By: Julia Martinez, Austin Kim-Hernandez & Caroline Henderson

In celebration of Women’s History Month, the Digital Devil will be continuing to feature profiles on incredible women throughout history that have inspired the masses with their incredible journeys. The third woman to be featured is Maya Angelou.

Maya Angelou was an American memoirist, poet, and civil rights activist, being most known for her unique and pioneering autobiographical writing style. She was the first black woman to ever be featured on the United States quarter; she also wrote one of the most well-known autobiographies of all time. 

Angleou was born on April 4th, 1928, in St. Louis, Missou. Due to her parents’ tumultuous marriage and subsequent divorce, Angelou went to live with her paternal grandmother in Stamps, Arkansas at an early age.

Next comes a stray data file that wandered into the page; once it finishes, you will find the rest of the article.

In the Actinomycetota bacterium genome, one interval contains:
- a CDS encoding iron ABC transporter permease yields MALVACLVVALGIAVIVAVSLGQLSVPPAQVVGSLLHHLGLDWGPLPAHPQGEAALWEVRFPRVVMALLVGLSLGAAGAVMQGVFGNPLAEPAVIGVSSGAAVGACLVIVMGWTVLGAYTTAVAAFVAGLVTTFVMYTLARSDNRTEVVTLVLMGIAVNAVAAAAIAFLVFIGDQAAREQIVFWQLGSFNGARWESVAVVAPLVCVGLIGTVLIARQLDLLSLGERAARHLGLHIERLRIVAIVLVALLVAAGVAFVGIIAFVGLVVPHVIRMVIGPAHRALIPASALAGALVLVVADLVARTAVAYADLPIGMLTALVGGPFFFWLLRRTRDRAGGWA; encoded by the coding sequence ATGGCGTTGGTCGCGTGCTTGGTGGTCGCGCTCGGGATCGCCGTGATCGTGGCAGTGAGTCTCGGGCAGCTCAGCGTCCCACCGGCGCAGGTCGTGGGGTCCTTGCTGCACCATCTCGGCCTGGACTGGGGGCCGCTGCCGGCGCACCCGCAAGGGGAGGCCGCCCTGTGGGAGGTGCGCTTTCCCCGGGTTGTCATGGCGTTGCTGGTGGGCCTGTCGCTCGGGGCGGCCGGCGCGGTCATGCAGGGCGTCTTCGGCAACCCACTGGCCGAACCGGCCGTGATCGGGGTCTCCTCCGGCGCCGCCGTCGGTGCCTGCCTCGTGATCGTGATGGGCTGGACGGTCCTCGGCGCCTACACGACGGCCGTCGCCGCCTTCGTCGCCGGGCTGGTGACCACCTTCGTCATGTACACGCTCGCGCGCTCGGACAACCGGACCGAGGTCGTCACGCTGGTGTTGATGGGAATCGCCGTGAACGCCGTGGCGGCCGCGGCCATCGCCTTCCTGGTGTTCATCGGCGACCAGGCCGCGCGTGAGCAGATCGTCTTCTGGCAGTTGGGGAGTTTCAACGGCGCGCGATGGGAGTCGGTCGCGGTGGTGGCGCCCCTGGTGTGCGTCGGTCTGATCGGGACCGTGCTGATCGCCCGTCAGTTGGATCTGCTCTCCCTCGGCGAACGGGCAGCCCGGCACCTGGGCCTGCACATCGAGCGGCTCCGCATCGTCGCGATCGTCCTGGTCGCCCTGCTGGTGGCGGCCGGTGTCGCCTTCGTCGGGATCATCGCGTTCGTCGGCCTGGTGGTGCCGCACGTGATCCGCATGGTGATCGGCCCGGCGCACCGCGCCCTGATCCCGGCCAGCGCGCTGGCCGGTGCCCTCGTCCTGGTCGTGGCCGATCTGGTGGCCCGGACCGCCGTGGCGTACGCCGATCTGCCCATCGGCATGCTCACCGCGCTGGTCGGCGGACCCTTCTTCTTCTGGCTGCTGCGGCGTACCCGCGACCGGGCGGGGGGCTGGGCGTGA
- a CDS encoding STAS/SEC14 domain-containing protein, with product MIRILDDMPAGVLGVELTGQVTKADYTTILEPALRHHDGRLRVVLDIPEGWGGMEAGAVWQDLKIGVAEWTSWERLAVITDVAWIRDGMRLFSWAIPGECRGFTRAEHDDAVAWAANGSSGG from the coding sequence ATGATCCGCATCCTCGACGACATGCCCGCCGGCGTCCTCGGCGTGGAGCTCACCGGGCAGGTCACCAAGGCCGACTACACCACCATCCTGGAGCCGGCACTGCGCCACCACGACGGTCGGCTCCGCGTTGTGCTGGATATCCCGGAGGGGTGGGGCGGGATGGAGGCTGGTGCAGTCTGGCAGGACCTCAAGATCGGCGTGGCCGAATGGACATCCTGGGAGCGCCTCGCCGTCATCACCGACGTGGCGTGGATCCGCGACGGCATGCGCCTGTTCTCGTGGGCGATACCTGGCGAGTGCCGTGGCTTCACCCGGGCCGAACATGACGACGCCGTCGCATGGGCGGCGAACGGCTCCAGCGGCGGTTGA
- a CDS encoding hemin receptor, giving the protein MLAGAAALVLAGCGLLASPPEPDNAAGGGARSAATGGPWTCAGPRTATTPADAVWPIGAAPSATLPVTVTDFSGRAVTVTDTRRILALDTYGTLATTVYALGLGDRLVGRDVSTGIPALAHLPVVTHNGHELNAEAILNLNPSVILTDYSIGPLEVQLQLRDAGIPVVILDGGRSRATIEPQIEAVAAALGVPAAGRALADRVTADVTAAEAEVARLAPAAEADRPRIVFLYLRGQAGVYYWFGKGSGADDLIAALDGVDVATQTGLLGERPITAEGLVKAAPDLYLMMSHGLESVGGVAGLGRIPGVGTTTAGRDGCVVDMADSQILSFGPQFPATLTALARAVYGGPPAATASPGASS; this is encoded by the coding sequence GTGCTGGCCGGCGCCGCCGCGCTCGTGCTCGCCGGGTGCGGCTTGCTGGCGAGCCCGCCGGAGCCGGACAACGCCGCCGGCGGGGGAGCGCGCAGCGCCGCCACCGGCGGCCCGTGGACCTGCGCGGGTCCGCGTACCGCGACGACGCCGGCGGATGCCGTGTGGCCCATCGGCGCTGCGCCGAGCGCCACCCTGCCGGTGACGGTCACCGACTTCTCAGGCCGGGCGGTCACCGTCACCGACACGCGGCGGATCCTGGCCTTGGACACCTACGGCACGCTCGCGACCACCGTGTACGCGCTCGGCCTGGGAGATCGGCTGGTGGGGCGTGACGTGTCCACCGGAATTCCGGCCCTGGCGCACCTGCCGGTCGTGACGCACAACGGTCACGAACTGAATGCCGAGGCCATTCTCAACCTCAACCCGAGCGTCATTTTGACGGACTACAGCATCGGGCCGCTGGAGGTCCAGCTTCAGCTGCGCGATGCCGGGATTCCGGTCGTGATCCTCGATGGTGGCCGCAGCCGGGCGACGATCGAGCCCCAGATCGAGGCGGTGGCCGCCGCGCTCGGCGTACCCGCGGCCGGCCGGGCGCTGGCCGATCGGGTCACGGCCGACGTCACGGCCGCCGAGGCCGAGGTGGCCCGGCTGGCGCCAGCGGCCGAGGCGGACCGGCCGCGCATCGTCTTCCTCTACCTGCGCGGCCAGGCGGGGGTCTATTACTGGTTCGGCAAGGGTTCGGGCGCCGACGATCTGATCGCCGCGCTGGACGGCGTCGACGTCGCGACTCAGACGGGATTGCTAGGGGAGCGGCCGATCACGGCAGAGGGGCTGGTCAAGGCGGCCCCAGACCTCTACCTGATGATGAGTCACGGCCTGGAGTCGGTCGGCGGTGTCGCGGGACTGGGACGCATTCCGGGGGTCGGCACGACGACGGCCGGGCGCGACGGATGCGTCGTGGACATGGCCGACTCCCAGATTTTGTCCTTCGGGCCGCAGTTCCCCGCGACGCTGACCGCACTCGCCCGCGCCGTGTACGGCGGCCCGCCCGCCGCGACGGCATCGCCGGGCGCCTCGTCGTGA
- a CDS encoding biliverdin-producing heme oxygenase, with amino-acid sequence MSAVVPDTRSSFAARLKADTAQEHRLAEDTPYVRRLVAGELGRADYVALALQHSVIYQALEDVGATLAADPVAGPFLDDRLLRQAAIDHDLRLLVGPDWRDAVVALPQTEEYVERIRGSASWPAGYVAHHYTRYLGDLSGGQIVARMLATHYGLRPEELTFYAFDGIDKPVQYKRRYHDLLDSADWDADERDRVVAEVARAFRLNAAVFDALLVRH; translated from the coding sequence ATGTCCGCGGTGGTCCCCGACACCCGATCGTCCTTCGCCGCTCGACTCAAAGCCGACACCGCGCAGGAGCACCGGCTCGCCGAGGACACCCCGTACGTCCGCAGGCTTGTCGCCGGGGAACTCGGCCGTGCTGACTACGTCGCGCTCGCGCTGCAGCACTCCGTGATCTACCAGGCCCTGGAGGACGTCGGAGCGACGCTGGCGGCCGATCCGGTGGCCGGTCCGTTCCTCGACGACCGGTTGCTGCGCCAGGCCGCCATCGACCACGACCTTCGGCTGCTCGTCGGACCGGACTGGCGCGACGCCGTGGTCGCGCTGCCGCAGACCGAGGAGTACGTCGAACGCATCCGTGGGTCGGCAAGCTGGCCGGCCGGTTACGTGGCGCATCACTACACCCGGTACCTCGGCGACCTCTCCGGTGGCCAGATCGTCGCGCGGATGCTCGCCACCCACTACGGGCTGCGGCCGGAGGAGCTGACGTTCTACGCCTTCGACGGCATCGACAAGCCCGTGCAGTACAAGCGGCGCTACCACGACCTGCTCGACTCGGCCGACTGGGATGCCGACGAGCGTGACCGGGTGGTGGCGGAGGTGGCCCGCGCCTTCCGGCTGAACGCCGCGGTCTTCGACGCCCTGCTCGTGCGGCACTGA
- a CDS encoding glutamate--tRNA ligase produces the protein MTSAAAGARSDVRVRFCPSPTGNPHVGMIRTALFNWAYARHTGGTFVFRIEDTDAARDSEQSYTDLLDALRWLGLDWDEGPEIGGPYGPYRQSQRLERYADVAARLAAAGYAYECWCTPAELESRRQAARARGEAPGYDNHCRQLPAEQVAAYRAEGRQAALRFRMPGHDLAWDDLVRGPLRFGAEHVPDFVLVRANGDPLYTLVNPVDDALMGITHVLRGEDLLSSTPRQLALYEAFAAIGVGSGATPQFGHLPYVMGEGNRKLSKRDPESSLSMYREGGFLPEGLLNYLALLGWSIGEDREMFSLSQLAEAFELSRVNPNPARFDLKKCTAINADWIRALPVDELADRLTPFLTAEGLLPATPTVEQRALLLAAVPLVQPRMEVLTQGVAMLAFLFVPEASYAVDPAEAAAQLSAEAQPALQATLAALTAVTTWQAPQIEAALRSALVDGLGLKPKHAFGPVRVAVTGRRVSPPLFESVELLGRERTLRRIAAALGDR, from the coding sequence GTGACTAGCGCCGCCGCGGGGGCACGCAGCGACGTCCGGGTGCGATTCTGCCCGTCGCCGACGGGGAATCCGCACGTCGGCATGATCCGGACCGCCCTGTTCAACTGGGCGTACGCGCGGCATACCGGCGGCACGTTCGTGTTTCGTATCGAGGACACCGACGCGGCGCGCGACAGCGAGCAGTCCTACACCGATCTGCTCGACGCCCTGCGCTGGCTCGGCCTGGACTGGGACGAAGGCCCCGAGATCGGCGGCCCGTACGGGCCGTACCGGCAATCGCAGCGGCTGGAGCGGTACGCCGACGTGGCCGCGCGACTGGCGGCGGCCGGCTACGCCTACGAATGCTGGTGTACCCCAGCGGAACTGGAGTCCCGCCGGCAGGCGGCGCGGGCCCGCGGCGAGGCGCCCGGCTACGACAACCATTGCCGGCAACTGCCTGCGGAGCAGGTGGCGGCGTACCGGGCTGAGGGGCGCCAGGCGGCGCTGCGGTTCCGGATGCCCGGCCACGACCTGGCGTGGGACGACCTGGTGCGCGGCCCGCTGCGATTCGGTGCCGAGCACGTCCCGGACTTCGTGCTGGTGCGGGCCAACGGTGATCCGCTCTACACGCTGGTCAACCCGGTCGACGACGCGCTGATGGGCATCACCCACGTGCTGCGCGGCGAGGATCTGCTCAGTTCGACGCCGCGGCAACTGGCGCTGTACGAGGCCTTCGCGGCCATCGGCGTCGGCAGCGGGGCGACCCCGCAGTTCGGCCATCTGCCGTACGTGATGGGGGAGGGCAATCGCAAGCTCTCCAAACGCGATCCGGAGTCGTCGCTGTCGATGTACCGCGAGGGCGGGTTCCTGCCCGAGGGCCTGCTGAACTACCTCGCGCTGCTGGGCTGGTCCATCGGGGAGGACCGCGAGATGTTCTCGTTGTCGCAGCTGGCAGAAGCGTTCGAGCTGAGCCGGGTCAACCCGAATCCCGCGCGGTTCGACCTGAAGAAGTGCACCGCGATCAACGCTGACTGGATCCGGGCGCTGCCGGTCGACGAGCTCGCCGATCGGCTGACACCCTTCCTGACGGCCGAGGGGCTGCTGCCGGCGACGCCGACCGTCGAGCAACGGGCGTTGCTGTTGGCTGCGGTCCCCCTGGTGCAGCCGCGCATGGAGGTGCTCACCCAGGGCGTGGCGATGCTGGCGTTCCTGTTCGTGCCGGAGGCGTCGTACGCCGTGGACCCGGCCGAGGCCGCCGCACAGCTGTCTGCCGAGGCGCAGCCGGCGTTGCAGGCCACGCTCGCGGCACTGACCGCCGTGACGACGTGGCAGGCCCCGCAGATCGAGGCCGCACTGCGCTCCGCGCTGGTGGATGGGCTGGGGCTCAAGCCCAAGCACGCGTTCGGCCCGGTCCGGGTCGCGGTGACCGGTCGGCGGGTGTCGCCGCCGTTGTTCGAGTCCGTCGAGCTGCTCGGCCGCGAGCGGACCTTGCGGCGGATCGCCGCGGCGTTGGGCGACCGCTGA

Her older brother, Bailey, gave Angelou her nickname “Maya”. At the age of seven, she returned to her mother’s care but then she was raped by her mother’s boyfriend. Angelou became mute for six years believing that her confession had a hand in the man’s death. Throughout her childhood she fell in love with writing essays, poetry, etc, memorizing and idolizing people like Shakespeare and Poe. “I Know Why the Caged Bird Sings” was an autobiography about Angelou’s whole childhood. It is a testament to the need for resilience in the face of discrimination. 

In 1950, Angelou joined a guild called Harlem Writers Guild, which was for nurturing and supporting the publication of Black Authors. Angelou also became active in the Civil Rights Movement and served as a northern coordinator of the Southern Christian Leadership Conference. 

Angelou helped pave the way for upcoming black authors, bringing diversity to literature and theater; as well as providing powerful insights and perspectives. Everything she did was to get one step closer to her dream of the world, which was for universal peace. Because of her impact, we are now closer to that goal of hers.